The nature of one conceptual breakthrough

3438498382_0d25ee9a74Writing about the conceptual breakthroughs I’ve had as a writer seems a bit pointless, since they’re not really the sort of insights that another person can take and use. I think this is the problem with writing advice. For the person who gives it, it’s always very true and deeply felt. But for the hearer, it’s just words. The advice is a verbal tag that’s given to a set of behaviors and thinking patterns that can be summoned by the tag, but not described by it.

Most of my conceptual breakthroughs have been really simple. In 2011, I realized that I needed to start doing a lot more rewriting if I was going to eliminate some of the bagginess and silliness in my stories. Then, last year, I realized that voice was one of the most important elements of a story, and that if the voice was missing, the story wasn’t ever going to be particularly readable.

And lately, I’ve realized that I need to interrogate my stories a bit more deeply and start trying to think harder about the choices I am making and about how everything fits together. Usually, I am content to work out everything on an intuitive level. But there does come a time at which intuition can no longer be allowed to run amok.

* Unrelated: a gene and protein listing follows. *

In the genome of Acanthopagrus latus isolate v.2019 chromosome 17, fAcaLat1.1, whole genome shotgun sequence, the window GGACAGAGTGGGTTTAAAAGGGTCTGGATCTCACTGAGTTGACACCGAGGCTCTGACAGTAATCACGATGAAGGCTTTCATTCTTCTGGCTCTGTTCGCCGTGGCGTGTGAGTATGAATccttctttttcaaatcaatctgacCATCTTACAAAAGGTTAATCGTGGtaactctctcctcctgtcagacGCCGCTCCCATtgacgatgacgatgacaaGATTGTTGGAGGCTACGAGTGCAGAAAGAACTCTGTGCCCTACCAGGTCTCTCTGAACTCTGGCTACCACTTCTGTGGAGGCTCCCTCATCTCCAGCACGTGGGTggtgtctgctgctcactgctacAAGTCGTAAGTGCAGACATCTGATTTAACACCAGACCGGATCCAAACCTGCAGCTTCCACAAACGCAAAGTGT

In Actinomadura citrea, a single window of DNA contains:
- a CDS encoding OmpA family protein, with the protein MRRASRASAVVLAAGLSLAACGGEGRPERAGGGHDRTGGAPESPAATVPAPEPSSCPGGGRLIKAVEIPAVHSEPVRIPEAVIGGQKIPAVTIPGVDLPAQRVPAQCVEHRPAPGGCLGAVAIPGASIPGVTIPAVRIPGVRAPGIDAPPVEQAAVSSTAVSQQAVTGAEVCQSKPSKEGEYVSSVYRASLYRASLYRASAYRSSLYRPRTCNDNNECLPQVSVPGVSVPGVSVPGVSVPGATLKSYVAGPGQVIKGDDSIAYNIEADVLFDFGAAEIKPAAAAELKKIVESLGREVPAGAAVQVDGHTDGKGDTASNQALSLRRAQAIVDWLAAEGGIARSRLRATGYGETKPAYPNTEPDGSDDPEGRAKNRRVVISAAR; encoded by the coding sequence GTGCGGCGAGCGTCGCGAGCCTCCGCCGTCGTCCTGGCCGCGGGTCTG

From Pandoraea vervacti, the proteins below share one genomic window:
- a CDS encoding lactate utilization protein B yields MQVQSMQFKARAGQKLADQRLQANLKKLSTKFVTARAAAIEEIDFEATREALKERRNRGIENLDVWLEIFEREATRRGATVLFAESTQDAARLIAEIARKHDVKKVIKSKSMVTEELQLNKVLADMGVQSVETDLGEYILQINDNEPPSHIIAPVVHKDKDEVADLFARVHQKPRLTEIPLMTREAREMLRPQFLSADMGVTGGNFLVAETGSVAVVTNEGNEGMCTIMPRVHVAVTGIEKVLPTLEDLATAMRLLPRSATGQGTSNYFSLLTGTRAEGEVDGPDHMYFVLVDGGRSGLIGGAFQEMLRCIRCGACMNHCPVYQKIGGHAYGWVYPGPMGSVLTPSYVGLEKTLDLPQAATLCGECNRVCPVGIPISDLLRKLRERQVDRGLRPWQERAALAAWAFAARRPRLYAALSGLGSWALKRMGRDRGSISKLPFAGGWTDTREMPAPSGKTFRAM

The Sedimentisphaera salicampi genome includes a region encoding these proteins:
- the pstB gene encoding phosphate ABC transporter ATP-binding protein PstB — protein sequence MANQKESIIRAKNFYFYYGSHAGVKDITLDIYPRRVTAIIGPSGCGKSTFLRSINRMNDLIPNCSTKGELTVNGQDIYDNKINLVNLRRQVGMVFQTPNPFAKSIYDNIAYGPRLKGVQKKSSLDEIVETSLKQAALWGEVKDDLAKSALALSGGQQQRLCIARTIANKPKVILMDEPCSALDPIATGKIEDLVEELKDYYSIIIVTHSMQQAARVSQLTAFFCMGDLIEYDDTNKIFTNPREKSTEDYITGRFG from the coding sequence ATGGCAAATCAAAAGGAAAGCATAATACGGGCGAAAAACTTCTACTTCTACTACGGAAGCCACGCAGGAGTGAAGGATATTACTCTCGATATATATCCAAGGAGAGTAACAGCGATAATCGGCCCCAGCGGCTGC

With my latest story, I’ve started jotting down questions that I have about the story: “Why is the character doing this?”, “What are the characters talking about in this scene?”, etc. And then I just think about the answers to these questions. When I wake up and shower and walk around outside, I think about the answers to these questions. Eventually, an answer comes to me, and then I think about that answer. It’s a very halting, grinding process, since each answer brings up more questions. And whenever one part of the story gets built, then all the weight shifts and falls upon another part. The temptation, for me, is to always proceed and build up the strongest and most well-realized part of the story and, thus, to deflect attention away from the weaker parts.

But with this story, I am forcing myself to work on the weaker parts before I address the stronger parts. I think that if  I can figure out what is happening in the weaker parts—in the backstory, in the setting, in the motivations—then the stronger parts will be richer and more confident.

Of course, it’s just a supposition at this point, since the story is far from being completed. It’s entirely possible that I will abandon it entirely. It’s astonishing how far I’ve gotten on so many stories before eventually abandoning them.